Brief Fact Summary.
. Kel Kim Corporation (Plaintiff) leased space from Central Markets, Inc. (Defendants) to be used as a roller skating rink for a term of ten years. The lease required the Plaintiff to maintain public liability insurance policy in the aggregate of at least One Million Dollars. When Plaintiff’s policy expired, Defendants sent a notice of default, directing that it cure within 30 days or vacate the premises.
Synopsis of Rule of Law.
. Impossibility of performance applies only when the destruction of the subject matter of the contract or the means of performance makes performance objectively impossible. Further, the impossibility must be produced by an unanticipated event that could not have been foreseen or guarded against in the contract.
Only if the force majeure clause specifically includes the event that actually prevents a party’s performance will that party be excused.
The Plaintiffs were notified that their insurance would not be renewed, and they were unable to get the requisite insurance elsewhere as a result of the liability insurance crisis. They eventually secured insurance capped at $500,000, as no insurer would write a policy in excess of that amount on a roller skating rink. The Defendants sent a notice of default, directing that it cure within 30 days or vacate the premises.
The Plaintiff brought this declaratory judgment action, urging that it should be excused from compliance because performance was impossible or because the inability to obtain insurance was within the lease’s force majeure clause. Special term granted Defendants’ motion for summary judgment and directed Plaintiff to vacate the premises, and the Appellate division affirmed.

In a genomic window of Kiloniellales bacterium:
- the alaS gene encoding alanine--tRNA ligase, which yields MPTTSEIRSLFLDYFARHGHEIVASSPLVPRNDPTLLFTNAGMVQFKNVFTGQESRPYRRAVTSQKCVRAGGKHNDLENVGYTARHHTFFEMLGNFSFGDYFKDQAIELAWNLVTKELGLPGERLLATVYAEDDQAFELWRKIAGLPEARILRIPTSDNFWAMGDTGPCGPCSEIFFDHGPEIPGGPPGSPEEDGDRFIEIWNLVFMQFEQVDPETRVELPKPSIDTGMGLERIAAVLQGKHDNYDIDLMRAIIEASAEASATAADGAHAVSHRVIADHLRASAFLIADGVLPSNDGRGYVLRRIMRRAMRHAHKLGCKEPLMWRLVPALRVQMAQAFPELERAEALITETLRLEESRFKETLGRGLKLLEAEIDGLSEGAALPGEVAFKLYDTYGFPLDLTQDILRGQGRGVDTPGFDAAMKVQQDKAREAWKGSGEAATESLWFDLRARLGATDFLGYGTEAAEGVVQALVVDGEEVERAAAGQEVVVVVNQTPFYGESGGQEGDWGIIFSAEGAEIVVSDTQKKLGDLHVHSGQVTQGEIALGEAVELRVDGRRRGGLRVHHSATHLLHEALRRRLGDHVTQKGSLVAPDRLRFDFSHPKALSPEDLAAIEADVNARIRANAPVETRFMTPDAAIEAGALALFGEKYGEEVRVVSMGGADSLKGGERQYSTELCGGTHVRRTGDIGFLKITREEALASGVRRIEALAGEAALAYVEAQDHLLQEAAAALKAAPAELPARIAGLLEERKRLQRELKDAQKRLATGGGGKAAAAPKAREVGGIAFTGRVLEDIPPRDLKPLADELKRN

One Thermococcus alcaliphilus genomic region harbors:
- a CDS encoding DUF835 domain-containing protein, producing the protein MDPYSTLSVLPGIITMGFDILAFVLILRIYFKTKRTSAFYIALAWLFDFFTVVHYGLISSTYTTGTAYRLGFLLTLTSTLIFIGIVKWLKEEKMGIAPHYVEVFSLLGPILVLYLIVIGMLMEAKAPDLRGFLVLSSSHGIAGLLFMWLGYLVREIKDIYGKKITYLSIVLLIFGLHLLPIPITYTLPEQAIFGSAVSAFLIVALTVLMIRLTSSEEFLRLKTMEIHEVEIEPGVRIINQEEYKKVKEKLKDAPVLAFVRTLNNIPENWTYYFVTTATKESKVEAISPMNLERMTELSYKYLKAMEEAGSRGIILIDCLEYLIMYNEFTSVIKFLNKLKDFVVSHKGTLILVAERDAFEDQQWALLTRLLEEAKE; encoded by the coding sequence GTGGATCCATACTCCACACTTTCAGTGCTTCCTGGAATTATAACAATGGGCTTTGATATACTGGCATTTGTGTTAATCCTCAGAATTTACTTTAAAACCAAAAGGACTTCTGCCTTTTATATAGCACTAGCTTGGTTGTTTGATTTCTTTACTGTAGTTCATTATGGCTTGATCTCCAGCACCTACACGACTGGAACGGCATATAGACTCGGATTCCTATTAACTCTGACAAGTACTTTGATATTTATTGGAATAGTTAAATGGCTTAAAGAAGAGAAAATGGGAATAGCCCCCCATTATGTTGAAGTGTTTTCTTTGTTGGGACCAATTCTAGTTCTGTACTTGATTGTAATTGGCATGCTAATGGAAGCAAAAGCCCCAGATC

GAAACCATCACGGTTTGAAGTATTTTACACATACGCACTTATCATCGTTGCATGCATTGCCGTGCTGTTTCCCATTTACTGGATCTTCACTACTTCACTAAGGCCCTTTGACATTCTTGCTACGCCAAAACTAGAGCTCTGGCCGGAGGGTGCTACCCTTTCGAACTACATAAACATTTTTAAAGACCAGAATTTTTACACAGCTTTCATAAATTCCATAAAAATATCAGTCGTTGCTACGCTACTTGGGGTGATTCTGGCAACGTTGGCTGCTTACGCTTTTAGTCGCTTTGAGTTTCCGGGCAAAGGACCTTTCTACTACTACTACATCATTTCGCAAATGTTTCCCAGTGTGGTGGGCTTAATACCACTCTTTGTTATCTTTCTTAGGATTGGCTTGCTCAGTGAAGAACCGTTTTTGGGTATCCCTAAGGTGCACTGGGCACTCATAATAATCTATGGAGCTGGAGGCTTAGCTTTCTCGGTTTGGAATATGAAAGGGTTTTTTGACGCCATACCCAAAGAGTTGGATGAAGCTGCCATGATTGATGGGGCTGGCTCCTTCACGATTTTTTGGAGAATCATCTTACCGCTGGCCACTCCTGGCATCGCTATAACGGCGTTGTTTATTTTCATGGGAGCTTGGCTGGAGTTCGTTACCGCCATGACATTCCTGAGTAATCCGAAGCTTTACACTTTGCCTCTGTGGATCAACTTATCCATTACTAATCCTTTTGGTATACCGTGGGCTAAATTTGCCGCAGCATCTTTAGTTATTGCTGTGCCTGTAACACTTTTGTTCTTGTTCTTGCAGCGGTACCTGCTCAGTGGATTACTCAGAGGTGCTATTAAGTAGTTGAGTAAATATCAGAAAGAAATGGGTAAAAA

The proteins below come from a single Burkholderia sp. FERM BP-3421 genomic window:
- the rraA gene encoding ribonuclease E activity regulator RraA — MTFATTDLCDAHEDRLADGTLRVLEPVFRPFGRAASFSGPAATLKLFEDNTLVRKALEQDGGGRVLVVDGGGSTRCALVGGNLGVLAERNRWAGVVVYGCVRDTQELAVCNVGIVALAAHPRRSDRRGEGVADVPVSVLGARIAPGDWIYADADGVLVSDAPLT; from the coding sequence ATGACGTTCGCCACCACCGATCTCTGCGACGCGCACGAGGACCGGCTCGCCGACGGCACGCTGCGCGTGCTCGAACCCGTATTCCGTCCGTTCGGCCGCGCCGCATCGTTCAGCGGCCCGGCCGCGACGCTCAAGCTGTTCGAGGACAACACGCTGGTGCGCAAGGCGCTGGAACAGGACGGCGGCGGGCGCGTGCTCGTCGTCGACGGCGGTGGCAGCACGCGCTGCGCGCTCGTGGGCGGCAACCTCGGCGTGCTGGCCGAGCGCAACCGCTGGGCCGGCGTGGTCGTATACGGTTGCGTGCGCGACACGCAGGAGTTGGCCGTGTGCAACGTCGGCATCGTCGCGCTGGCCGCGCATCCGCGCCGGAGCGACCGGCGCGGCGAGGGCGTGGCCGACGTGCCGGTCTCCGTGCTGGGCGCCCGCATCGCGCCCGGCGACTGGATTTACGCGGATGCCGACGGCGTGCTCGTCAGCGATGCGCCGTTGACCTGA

Was Plaintiff excused from performance?
No, Plaintiff was not excused from performance. Affirmed.
· Plaintiff’s predicament was not within the embrace of the doctrine of impossibility. It’s inability to obtain insurance could have been foreseen and guarded against when it undertook that obligation in the lease.
· The force majeure clause did not specifically include Plaintiff’s inability to obtain insurance.
Only if the force majeure clause specifically includes the event that actually prevents a party's performance will that party be excused.View Full Point of Law
Both impossibility of performance and contractual force majeure clauses excusing nonperformance are to be construed narrowly by courts